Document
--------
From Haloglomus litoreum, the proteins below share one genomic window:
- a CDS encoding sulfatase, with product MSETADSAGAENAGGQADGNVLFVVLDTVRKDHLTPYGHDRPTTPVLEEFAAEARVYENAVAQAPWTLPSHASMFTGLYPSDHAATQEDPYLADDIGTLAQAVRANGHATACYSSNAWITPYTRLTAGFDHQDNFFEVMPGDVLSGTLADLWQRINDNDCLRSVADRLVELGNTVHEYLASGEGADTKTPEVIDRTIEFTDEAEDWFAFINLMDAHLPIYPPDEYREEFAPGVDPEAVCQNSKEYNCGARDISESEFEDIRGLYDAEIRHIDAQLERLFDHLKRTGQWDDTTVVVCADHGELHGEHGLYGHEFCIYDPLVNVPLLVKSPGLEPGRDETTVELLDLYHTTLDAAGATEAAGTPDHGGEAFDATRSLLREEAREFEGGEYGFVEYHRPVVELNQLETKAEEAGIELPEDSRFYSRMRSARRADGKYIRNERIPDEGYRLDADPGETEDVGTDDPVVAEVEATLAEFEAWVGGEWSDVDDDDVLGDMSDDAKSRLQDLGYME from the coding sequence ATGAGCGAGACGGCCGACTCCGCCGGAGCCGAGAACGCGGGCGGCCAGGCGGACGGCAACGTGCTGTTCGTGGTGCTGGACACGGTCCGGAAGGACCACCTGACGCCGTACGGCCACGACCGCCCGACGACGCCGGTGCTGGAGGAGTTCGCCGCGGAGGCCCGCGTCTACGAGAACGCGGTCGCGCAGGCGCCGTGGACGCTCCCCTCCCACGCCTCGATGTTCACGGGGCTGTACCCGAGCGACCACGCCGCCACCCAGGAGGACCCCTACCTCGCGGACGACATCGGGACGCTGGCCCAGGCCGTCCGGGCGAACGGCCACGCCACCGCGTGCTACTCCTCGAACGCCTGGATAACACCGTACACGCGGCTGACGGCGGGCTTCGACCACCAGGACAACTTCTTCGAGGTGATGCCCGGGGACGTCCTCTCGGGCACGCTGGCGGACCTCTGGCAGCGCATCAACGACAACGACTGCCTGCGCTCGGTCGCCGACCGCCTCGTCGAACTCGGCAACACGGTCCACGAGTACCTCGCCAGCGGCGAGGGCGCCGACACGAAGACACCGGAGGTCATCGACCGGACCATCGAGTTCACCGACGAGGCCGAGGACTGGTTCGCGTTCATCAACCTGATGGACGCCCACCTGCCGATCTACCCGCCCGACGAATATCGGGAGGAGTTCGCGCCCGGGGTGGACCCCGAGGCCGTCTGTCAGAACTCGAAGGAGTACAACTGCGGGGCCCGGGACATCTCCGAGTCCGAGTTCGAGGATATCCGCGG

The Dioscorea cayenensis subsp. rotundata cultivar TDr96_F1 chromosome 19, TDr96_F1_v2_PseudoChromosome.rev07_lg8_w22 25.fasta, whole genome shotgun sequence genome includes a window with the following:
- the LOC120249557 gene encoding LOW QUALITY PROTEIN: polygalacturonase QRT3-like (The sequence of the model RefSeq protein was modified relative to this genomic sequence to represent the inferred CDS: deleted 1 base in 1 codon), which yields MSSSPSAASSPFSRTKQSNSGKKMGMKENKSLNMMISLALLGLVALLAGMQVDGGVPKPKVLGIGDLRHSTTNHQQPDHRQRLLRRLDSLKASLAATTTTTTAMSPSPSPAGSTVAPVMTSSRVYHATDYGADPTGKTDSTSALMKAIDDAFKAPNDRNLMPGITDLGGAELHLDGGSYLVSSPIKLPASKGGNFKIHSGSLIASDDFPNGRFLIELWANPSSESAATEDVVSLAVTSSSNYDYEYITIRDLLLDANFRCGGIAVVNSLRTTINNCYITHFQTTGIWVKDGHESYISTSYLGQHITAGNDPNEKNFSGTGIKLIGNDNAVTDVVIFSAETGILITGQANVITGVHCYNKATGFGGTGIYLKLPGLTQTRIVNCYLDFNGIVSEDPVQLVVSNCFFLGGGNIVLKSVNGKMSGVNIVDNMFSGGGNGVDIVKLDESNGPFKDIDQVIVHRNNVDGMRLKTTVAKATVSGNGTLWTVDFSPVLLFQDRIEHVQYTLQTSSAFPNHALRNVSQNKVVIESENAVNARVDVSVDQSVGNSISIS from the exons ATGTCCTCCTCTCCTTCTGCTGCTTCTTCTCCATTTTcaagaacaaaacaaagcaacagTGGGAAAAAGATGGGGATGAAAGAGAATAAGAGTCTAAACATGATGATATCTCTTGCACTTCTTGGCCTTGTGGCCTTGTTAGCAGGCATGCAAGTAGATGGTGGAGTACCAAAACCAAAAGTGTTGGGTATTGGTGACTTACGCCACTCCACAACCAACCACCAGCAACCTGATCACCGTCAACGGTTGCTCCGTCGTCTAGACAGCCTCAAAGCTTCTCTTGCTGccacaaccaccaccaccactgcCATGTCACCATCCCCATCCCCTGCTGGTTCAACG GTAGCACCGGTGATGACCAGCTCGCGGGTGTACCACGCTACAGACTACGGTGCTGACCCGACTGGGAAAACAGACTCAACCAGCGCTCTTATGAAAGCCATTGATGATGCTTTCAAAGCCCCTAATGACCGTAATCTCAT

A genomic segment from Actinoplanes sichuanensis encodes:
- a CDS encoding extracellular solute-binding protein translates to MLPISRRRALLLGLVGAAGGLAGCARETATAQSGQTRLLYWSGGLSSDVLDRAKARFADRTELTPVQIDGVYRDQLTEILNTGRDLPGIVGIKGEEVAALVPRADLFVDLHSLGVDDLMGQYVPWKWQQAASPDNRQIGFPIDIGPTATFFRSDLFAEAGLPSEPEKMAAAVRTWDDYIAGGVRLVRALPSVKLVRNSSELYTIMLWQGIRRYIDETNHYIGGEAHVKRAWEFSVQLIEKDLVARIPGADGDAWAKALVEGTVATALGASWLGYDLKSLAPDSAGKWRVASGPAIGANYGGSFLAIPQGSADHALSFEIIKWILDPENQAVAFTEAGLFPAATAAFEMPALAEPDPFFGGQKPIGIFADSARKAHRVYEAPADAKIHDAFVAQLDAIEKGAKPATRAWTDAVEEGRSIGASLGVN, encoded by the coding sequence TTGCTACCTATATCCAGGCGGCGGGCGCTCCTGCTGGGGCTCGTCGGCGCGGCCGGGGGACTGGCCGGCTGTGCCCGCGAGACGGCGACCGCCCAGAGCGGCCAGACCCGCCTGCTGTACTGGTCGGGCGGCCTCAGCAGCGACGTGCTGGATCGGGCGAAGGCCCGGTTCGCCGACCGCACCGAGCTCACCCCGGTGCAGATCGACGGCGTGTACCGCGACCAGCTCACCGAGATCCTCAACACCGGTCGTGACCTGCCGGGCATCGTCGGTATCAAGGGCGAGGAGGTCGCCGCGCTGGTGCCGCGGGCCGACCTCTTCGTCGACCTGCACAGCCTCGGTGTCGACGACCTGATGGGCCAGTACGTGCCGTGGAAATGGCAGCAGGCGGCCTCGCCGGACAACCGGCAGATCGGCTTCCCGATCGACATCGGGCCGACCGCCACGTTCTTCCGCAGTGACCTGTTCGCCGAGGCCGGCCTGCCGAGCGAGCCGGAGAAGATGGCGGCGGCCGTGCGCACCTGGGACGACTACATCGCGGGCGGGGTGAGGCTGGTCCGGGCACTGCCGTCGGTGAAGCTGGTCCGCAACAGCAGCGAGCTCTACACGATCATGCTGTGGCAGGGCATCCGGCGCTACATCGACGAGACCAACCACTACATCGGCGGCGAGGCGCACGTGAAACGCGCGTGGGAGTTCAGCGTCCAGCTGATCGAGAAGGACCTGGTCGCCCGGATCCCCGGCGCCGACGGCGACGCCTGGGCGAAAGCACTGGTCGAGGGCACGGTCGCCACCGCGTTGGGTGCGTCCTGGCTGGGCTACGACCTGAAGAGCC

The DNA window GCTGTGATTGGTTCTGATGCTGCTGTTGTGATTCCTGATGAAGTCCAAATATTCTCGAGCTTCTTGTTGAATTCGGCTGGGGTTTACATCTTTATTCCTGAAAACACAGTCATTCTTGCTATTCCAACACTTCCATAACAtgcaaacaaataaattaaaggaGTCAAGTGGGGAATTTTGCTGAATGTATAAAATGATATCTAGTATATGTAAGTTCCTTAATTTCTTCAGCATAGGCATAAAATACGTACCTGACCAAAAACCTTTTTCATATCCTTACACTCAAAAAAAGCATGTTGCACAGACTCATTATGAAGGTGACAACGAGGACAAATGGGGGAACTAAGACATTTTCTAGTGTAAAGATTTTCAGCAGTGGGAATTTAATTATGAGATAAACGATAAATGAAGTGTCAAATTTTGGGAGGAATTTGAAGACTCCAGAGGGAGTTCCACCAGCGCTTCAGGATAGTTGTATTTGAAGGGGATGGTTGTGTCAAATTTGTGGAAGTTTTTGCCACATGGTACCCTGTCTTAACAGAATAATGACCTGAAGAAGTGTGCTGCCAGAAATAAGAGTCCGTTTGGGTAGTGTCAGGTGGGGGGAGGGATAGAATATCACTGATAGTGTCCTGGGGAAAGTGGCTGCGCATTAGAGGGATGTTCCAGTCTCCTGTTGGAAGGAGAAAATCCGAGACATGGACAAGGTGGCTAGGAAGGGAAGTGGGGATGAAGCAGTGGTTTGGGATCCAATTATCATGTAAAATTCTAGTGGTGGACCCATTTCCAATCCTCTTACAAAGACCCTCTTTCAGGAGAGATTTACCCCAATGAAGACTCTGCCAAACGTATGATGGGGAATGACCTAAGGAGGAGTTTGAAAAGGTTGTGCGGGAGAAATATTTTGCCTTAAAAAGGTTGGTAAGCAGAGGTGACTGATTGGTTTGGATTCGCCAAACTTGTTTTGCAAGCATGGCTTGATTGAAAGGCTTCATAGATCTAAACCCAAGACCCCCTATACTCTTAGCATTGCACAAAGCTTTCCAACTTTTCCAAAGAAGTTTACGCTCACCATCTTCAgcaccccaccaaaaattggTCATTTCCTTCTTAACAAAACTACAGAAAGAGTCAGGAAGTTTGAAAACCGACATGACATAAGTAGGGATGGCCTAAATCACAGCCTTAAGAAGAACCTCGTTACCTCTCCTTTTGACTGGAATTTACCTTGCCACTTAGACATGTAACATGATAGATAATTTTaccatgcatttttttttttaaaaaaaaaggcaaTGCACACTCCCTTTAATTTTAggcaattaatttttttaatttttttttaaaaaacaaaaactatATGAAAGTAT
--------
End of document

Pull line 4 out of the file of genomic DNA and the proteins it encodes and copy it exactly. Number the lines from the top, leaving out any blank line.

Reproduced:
- the LOC120249557 gene encoding LOW QUALITY PROTEIN: polygalacturonase QRT3-like (The sequence of the model RefSeq protein was modified relative to this genomic sequence to represent the inferred CDS: deleted 1 base in 1 codon), which yields MSSSPSAASSPFSRTKQSNSGKKMGMKENKSLNMMISLALLGLVALLAGMQVDGGVPKPKVLGIGDLRHSTTNHQQPDHRQRLLRRLDSLKASLAATTTTTTAMSPSPSPAGSTVAPVMTSSRVYHATDYGADPTGKTDSTSALMKAIDDAFKAPNDRNLMPGITDLGGAELHLDGGSYLVSSPIKLPASKGGNFKIHSGSLIASDDFPNGRFLIELWANPSSESAATEDVVSLAVTSSSNYDYEYITIRDLLLDANFRCGGIAVVNSLRTTINNCYITHFQTTGIWVKDGHESYISTSYLGQHITAGNDPNEKNFSGTGIKLIGNDNAVTDVVIFSAETGILITGQANVITGVHCYNKATGFGGTGIYLKLPGLTQTRIVNCYLDFNGIVSEDPVQLVVSNCFFLGGGNIVLKSVNGKMSGVNIVDNMFSGGGNGVDIVKLDESNGPFKDIDQVIVHRNNVDGMRLKTTVAKATVSGNGTLWTVDFSPVLLFQDRIEHVQYTLQTSSAFPNHALRNVSQNKVVIESENAVNARVDVSVDQSVGNSISIS from the exons ATGTCCTCCTCTCCTTCTGCTGCTTCTTCTCCATTTTcaagaacaaaacaaagcaacagTGGGAAAAAGATGGGGATGAAAGAGAATAAGAGTCTAAACATGATGATATCTCTTGCACTTCTTGGCCTTGTGGCCTTGTTAGCAGGCATGCAAGTAGATGGTGGAGTACCAAAACCAAAAGTGTTGGGTATTGGTGACTTACGCCACTCCACAACCAACCACCAGCAACCTGATCACCGTCAACGGTTGCTCCGTCGTCTAGACAGCCTCAAAGCTTCTCTTGCTGccacaaccaccaccaccactgcCATGTCACCATCCCCATCCCCTGCTGGTTCAACG GTAGCACCGGTGATGACCAGCTCGCGGGTGTACCACGCTACAGACTACGGTGCTGACCCGACTGGGAAAACAGACTCAACCAGCGCTCTTATGAAAGCCATTGATGATGCTTTCAAAGCCCCTAATGACCGTAATCTCAT